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Day 3: It wouldn't be RAGBRAI without the unexpected

Troy Carlson and his dog, Dori, prepare to depart a stand of vendors set up Tuesday at a farm house west of Ogden during RAGBRAI. (B.A. Morelli/The Gazette)
Troy Carlson and his dog, Dori, prepare to depart a stand of vendors set up Tuesday at a farm house west of Ogden during RAGBRAI. (B.A. Morelli/The Gazette)
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OGDEN — Strange sightings are the norm on RAGBRAI.

So when Troy Carlson rolled up to a stopping point Tuesday at a farm house west of Ogden with his pint-size pooch on board, he fit right in. Even so, a lot of dog lovers, including me, came up to pet her.

Carlson carries Dori — a miniature Schnauzer-Australian shepherd mix — in a crate extending from the stem under his bike seat. Essentially, she rides right in front of his chest.

She’s no trouble, he said. She stays pretty still, quiet and looks around at all of the people and bikes and scenery, he said.

“She’s loving life, just looking around,” he said. “Plus, I don’t even notice her. She’s only 15 pounds.”

Carlson and his wife, Lisa, live in Colorado Springs, Colo., and traveled to ride this week’s Register’s Annual Great Bicycle Ride Across Iowa. They certainly weren’t going to leave their dog behind.

“We go everywhere with her,” Lisa Carlson said. “Our neighbor would have watched her, but she loves bikes.”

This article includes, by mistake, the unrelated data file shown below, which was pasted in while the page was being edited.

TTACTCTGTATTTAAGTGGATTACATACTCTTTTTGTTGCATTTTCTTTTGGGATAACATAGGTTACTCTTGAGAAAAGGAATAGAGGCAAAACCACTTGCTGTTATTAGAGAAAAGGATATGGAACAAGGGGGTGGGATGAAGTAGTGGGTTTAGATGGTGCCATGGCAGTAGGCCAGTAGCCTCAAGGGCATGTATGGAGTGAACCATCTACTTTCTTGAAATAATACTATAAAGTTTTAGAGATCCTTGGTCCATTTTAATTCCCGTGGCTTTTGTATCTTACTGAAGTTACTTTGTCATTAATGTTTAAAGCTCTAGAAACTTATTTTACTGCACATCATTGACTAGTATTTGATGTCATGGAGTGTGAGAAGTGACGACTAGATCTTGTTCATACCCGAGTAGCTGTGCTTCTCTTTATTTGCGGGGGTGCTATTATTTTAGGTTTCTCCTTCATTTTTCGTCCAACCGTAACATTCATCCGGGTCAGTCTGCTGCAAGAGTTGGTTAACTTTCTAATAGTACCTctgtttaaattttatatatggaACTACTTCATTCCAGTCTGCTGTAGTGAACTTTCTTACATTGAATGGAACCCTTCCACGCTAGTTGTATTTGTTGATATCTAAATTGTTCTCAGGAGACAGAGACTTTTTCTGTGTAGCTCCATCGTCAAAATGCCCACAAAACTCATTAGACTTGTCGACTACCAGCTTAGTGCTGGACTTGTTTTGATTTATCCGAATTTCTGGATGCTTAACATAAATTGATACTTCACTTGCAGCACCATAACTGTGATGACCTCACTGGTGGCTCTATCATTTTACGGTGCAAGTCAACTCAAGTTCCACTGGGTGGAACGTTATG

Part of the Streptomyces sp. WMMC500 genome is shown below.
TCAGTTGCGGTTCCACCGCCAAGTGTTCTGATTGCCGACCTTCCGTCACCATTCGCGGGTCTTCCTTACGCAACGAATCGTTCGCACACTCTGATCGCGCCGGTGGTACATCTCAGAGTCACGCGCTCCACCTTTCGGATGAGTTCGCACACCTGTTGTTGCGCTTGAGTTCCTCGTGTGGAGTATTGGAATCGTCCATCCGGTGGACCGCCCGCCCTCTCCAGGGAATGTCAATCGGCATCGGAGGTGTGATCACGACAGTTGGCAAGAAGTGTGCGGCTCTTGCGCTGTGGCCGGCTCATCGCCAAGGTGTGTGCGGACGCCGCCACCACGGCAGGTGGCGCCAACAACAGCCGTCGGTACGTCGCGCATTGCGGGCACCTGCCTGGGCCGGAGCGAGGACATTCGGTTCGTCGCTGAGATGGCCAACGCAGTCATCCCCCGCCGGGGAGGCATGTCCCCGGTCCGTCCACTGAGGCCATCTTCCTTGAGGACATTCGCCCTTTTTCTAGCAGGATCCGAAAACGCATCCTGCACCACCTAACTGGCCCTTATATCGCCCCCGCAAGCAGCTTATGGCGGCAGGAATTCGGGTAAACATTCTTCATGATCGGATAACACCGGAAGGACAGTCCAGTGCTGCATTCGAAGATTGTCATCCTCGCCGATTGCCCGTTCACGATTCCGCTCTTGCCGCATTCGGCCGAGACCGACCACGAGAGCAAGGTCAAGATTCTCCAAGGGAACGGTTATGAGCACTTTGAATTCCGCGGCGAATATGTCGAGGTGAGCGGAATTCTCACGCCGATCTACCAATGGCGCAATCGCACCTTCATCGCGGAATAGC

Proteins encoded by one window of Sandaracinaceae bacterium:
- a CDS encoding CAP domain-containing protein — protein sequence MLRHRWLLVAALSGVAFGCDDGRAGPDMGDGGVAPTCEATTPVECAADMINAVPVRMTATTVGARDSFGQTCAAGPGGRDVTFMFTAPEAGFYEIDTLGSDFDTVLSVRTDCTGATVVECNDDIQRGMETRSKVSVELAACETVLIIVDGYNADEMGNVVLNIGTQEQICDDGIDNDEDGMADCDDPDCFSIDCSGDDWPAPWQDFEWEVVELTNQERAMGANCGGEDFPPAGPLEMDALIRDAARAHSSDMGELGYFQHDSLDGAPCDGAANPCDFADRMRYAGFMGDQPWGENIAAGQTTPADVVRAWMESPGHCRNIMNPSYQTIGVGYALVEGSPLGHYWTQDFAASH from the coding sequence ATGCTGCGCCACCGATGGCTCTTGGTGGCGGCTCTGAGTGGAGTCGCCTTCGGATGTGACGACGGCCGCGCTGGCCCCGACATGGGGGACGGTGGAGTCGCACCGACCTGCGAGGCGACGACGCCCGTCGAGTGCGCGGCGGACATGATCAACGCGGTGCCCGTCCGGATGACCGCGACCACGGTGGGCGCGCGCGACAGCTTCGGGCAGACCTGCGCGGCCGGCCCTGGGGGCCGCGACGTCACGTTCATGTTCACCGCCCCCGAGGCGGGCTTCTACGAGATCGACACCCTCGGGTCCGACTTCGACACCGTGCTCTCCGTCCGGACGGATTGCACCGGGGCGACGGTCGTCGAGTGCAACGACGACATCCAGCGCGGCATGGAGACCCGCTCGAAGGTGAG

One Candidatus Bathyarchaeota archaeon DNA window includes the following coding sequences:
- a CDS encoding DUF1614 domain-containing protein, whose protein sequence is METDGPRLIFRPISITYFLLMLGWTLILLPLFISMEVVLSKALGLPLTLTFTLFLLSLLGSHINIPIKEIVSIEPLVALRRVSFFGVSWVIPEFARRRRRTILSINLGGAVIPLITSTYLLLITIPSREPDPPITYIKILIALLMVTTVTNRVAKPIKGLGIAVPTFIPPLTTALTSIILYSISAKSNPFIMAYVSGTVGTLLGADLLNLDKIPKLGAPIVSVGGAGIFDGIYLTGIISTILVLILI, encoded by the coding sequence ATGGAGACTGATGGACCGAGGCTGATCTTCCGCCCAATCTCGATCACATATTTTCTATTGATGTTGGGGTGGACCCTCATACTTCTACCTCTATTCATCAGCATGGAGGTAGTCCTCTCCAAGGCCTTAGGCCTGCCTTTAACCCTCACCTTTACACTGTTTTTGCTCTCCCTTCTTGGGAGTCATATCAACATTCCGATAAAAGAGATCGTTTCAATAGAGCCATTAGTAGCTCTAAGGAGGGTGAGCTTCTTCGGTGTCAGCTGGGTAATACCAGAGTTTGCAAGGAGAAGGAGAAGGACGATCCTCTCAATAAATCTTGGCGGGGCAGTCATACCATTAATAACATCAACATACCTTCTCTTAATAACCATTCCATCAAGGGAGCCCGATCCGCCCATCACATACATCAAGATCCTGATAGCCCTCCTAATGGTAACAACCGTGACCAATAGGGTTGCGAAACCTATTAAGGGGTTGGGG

They splash her with water to keep her cool and take breaks for her, including at the farm house.

There they found Mr. Pork Chop, the Iowa Beer Bus, Bike Iowa, an apparel tent, and other RAGBRAI favorites. Several hundred people packed the lawn for food and drinks and to rest in the shade.

On Tuesday, this segment of RAGBRAI started in farm country and ended in one of the state’s premier college towns, Ames.

Riders departed Jefferson with stops at Grand Junction, Dana, Ogden, Boone and Luther before arriving in Ames.

Ledges State Park was on the original map, but the course was rerouted due to flooding there. The route was 62.2 miles and included 1,262 feet of climb.

Aside from playing with dogs, another of my favorite parts of RAGBRAI is showing off to visitors things I love about Iowa.

A small group from the team I am riding with decided to take a detour to the High Trestle Trail, which was about 15 miles south of the main route, and then on to the High Trestle Bridge.

Among our group of six, we had someone from Chicago, someone from Colorado and two from Minneapolis. I was proud to show them the artistic treasure found only in Iowa.

As I found a spot on the side of a trail to type this column, a young woman who had badly cut her ankle on a chain ring appeared. The cut was deep and bloody. Several people came to help her with a first aid kit and bandages. I pitched in, helping tape up her foot. Indeed, people help each other out on RAGBRAI.

The goal of the day is simple: Just pedal to the next town, eat some food and enjoy it.

You never know who you will meet or what will happen next on RAGBRAI. That’s what keeps it interesting.

l Comments: (319) 398-8310; brian.morelli@thegazette.com

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